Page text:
Milun ponders: "Why does international law sustain such an overlap in its definition of globally common property whose wealth is harnessed by human systems? On the one hand, global commons are imagined as in a more or less 'blank slate' condition where there are no relevant institutions because they 'belong to no one' (res nullius) and, on the other hand, global commons are seen as property with institutionalized restrictions on user rights because they belong to everyone (res communis)." With international law likened to a radar, the global commons are not picked up on the radar of statist territorial thinking because international law maintains the commons as outside effective forms of governance, as free open-market domains.
Milun sees the claim in 2004 by the Inuit people that the US was threatening their existence by contributing substantially to global warming as the beginning of a shift from the perception of an environmental problem to an assault on human rights. Succeeding chapters pick up the doctrines from ancient Rome, link them to the theories of Locke and Hobbes, and philosopher and geographer Kant, and draw them into modern international law, endeavouring by analysis to establish an understanding of the concepts of international law in relation to the global commons.
The book examines attempts via international law to legalise use of the commons through conventions and treaties: for example, the UN Convention on Whaling, the 1972 Liability Convention and subsequent space law providing for states to pay victim states compensation for damage caused by any nuclear-powered satellite emanating from their territories, and the Moon Treaty 1979. While, internationally, states have on the one hand endeavoured with soft law to control the use of the earth's commons, they have on the other dismissed the doctrine of terra nullius - in the International Court of Justice's decision in the Western Sahara case and the domestic High Court of Australia's decision in Mabo.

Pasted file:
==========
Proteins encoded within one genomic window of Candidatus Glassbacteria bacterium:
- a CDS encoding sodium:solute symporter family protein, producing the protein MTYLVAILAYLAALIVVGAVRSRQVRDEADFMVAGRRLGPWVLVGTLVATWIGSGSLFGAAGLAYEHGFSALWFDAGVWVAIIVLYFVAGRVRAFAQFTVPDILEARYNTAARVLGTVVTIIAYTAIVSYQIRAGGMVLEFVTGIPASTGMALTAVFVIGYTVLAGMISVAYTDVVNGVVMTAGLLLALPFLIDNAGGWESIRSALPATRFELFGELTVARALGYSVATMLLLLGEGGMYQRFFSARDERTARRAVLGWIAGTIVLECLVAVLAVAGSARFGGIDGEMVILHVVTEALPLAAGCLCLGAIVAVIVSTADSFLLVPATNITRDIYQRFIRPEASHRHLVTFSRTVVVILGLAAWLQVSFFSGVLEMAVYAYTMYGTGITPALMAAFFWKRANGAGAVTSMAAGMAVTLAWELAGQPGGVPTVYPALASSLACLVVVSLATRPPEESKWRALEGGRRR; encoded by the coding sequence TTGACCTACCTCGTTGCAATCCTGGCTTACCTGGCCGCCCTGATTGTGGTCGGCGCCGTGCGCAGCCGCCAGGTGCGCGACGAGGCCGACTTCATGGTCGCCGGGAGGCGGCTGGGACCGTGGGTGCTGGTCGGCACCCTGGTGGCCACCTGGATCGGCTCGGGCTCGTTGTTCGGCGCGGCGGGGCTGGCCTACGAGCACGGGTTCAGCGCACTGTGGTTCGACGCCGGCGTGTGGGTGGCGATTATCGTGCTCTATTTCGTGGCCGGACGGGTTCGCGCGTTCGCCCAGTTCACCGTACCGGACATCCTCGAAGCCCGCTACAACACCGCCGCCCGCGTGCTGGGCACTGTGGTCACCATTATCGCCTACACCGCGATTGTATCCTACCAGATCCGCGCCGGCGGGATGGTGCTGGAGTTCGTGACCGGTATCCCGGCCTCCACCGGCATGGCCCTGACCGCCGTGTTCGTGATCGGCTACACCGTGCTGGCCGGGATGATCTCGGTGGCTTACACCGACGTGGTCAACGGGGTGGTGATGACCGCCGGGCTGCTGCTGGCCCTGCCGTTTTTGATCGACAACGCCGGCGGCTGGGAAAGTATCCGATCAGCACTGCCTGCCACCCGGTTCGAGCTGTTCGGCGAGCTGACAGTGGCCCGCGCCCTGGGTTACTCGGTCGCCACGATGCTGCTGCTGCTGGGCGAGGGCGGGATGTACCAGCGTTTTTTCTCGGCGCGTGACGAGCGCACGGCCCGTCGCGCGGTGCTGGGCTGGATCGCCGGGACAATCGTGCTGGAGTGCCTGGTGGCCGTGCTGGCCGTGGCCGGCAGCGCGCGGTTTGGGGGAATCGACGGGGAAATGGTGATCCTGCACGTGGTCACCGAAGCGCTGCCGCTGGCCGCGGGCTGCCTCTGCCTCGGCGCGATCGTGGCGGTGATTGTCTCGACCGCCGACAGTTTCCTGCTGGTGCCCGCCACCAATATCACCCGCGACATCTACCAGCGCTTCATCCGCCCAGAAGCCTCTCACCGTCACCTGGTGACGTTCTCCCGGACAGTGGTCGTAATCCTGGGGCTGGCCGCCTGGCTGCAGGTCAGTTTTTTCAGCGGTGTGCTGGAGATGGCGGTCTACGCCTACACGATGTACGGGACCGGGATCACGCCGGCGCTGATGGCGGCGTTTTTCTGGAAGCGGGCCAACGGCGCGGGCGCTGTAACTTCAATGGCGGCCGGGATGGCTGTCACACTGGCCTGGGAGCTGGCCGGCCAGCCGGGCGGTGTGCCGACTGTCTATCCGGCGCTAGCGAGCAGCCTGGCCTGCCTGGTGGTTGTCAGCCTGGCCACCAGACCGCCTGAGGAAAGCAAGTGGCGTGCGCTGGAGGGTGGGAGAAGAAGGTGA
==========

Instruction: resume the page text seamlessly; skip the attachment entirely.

The conclusion brings the reader back to the Inuit claim, and a reasoning that the earth's commons would be managed better by property law rather than liability under international law, a conclusion recapping the writer's reasoning of the preceding chapters.
In essence, the book endeavours through philosophical analysis to bring some rationale to attempted control of the earth's commons by international law. Well-researched and elegantly written, it yet contains many complicated, descriptive comparisons for anyone other than international, environmental or property scholars. Having said that, I wouldn't advise that readers outside academia dismiss it as too much like a textbook. Lawyers are used to reading textbooks, and this book gives a good and quick insight into how the earth's commons are being managed or fail to be. But be prepared, it is unable to reach a conclusion beyond that." (http://www.lawsociety.com.au/resources/journal/archives/Issue/640944?IdcService=GET_FILE&dDocName=640944&RevisionSelectionMethod=Latest&noSaveAs=1#02)